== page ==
The results of the internal short experiments with temperature measurement at known electrical parameters (current, resistance, voltage) allow conclusions to be drawn concerning the processes during an internal short event. A correlation between type of short and heat evolution could be established. Furthermore, it is shown that the released short energy influences the amount of separator melt. The surface temperature seemed to be insufficient for internal short detection since some samples showed an internal separator melt without reaching the separator material slumping temperature (>120 °C) at the surface.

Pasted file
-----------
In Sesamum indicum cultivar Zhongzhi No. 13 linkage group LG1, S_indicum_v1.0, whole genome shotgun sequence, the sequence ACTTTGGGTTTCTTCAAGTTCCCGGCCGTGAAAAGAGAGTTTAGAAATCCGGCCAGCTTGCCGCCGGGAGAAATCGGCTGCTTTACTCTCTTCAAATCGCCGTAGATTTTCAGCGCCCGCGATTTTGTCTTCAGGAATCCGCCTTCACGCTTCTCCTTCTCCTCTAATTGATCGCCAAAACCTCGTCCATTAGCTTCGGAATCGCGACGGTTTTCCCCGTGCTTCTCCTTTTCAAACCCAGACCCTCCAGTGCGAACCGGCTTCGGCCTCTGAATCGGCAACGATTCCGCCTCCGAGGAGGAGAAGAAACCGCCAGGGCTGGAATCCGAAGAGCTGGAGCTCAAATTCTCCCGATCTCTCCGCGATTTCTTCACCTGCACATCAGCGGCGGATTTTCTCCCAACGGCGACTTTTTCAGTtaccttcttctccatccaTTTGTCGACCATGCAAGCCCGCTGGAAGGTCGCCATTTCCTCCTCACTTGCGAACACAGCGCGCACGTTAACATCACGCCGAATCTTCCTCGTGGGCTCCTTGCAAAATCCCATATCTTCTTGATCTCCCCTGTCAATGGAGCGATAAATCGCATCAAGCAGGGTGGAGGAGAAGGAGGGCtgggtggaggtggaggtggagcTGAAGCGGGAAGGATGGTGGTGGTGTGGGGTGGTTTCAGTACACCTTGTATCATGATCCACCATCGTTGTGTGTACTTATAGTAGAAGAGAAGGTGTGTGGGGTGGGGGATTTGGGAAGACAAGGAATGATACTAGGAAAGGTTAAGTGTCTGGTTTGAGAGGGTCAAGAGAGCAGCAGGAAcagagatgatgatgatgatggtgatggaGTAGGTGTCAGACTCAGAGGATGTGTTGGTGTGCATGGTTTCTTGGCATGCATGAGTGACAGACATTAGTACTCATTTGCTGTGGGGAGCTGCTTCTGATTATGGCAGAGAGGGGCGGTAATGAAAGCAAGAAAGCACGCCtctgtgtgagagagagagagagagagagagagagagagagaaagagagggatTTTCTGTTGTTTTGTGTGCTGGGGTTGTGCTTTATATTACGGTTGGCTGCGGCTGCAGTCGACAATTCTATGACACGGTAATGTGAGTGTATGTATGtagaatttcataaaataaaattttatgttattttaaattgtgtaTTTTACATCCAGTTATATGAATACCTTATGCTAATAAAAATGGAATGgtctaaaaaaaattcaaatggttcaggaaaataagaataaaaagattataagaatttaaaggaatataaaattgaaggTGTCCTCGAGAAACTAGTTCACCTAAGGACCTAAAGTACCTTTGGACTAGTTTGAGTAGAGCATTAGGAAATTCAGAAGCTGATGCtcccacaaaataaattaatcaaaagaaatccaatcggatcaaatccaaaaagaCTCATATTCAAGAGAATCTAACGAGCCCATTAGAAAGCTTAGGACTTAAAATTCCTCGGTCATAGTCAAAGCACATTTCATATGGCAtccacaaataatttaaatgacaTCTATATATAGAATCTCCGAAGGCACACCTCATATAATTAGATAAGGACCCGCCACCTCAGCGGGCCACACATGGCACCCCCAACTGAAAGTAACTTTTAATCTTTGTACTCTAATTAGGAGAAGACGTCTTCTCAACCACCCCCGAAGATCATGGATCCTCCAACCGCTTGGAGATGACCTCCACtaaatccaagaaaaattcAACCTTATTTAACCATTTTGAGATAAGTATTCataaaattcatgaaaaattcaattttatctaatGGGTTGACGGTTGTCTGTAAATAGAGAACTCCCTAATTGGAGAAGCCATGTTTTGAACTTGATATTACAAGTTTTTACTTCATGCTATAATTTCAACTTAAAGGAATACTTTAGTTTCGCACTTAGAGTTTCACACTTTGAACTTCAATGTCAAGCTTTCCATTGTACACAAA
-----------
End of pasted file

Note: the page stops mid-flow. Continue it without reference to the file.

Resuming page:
This work finally shows that more basic research needs to be carried out in order to achieve a better understanding of internal shorts. Safety concerns are still one of the biggest handicaps for lithium battery usage in the field, especially in the automotive industry.

Acknowledgments

This work has been carried out in the scope of the EinBliC Project, which is funded by the Austrian Research Promotion Agency (FFG), and the leading author was supported by the Clever & Smart Scholarship granted by the Faculty of Mechanical Engineering of Graz University of Technology. The project is managed by the Vehicle Safety Institute of the Graz University of Technology and the project partners Audi AG, Ingolstadt and AVL List GmbH, Graz. Manufacturing of the samples was performed at the Institute of Chemistry and Technology of Materials of Graz University of Technology.

Author Contributions